Spiel

September 2020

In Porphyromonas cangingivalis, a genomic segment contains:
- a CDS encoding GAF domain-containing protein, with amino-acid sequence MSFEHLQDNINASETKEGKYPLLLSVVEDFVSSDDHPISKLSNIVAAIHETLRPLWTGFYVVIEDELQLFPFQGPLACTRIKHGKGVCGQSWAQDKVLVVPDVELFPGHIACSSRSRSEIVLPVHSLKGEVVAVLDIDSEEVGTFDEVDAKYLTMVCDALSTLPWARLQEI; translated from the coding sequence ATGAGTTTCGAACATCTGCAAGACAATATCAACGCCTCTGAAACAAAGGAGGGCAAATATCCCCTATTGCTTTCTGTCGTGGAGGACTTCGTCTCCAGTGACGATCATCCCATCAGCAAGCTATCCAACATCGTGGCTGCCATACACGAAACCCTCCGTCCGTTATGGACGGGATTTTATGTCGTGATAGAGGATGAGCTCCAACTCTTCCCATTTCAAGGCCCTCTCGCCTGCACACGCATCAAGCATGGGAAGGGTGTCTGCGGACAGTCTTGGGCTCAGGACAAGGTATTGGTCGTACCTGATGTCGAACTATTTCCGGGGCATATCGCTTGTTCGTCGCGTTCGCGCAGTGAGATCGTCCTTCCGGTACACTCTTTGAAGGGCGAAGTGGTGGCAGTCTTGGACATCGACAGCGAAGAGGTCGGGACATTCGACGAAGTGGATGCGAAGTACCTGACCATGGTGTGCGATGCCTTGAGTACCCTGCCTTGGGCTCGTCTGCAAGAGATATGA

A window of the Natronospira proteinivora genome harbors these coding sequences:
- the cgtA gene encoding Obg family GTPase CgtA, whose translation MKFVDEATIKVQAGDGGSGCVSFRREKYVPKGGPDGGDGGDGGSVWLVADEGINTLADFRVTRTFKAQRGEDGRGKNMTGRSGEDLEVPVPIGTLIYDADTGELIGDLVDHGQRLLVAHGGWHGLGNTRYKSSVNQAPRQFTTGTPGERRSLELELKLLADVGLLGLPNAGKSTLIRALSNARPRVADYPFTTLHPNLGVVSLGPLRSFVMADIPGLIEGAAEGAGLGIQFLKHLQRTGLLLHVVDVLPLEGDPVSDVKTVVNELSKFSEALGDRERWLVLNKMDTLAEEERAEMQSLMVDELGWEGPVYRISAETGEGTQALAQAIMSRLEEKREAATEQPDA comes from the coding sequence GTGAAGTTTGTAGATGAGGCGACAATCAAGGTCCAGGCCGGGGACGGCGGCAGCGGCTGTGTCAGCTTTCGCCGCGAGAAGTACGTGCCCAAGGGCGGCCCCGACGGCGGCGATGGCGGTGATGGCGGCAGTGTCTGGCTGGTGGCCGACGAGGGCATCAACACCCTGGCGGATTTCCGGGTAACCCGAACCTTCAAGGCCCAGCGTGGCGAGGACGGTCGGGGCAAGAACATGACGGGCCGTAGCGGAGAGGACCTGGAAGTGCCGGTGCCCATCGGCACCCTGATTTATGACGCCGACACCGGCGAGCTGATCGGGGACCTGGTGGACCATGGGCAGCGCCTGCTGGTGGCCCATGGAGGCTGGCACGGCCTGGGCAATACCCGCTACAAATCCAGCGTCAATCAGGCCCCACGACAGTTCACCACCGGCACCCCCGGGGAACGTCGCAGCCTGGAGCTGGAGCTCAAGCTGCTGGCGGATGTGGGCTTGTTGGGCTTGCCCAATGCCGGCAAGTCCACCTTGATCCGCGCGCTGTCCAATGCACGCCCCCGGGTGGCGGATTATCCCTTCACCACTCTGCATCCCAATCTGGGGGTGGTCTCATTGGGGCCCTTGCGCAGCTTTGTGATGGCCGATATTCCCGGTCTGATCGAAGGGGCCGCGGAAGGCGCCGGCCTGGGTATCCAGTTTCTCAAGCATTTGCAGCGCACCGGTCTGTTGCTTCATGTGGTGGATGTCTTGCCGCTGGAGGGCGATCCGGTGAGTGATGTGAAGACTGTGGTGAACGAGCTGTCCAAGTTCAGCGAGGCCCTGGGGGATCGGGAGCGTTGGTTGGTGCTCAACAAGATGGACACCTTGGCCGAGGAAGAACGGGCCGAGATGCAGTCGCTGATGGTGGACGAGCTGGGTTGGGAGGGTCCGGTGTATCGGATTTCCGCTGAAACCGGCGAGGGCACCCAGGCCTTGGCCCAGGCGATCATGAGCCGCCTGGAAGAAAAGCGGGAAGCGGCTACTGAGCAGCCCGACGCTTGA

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SEPTEMBER 2020 WWW.PNWR.ORG 19 continued on next page This is the third of five articles chronicling the DIY 'driver' level restoration of my 356C, which will focus on the paint and reassembly phase. The previous two articles explained how I came to acquire the car and went into detail about the body work. Next month, Part IV will focus on engine building and Part V will cover interior restoration and engine break-in. Renowned Los Angeles-based 356 expert John Willhoit appeared on an episode of Jay Leno's Garage and mentioned his website. There I found out he sells a spray-out card paint sample of the original paint code 6206 "Metallic Silver" used on my car for $35. As body work was wrapping up, a Willhoit paint sample was ordered. Upon arrival I eagerly ran out to the shop and found it matched the surviving original paint on the dash of my car! Next the spray-out card was taped to the front fender of the car to see how it looked in the sunlight through my shop window. A new MAACO had recently sprung up in Woodinville and since I was shopping for a painter, despite all my preconceived notions, thought investigating them would be a good idea. I stopped by with my spray-out card to see if they had a metallic silver that came close in their sample book for their fixed cost paint jobs. The representative at the counter informed me of their Sherwin Williams automotive paint products and about $1,000 would buy the "basic" paint job on the outside of the car using their top-of-the line metallic two-stage (clear and color coat) paint. The real surprise was Sherwin Williams carries a metallic silver that cross-referenced to my Porsche 6206 paint code! My DIY project car painting strategy was to do my best at prep work and then turn it over to professionals for 'another set of eyes' to do the filler primer and block sanding to get it to mirror reflection quality. This service was available at MAACO for an additional $50 per hour. First a tech sprays a sealer on the entire car to keep any underlying finish materials (except for lacquer) from reacting with the solvents in the new layers of primer and paint. Then layers of a "high-build" filler primer and guide coat are sprayed on the car and block sanded out. Any low spots or defects that I missed would be fixed until each panel was to my approval. It wanted to repaint the entire car inside and out, except for the dash, with the doors, hood and engine lid removed. I insisted on doing the disassembly myself and then took the car home in pieces for reassembly. It was almost guaranteed that 50-year-old fasteners would be corroded. Removing and reinstalling them beforehand, after soaking them with penetrating fluid and using lots of patience, avoided problems later at the body shop. Personally, keeping track of all the original hardware was also a good idea, as it seems those hard–to-replace 14 mm head M8 nuts and bolts used by Porsche before 1970 always go missing in body shops. MAACO agreed that I would be allowed to take the car apart with my tools in their shop after the block sanding work was done. Once disassembled, responsibility for prepping the door jams, back sides of the doors, deck lid, and hood for painting was theirs. This checked all my boxes, so we pulled the trigger and scheduled a drop-off date. A car hauling trailer was reserved at nearby Del's Truck Rentals to deliver the car to the body shop towed behind my Ford F-250 pickup. Predictably, it was raining on the day I delivered the 'roller' to MAACO, but other than that there was no other drama. Weeks went by with steady progress and ample time for curing and

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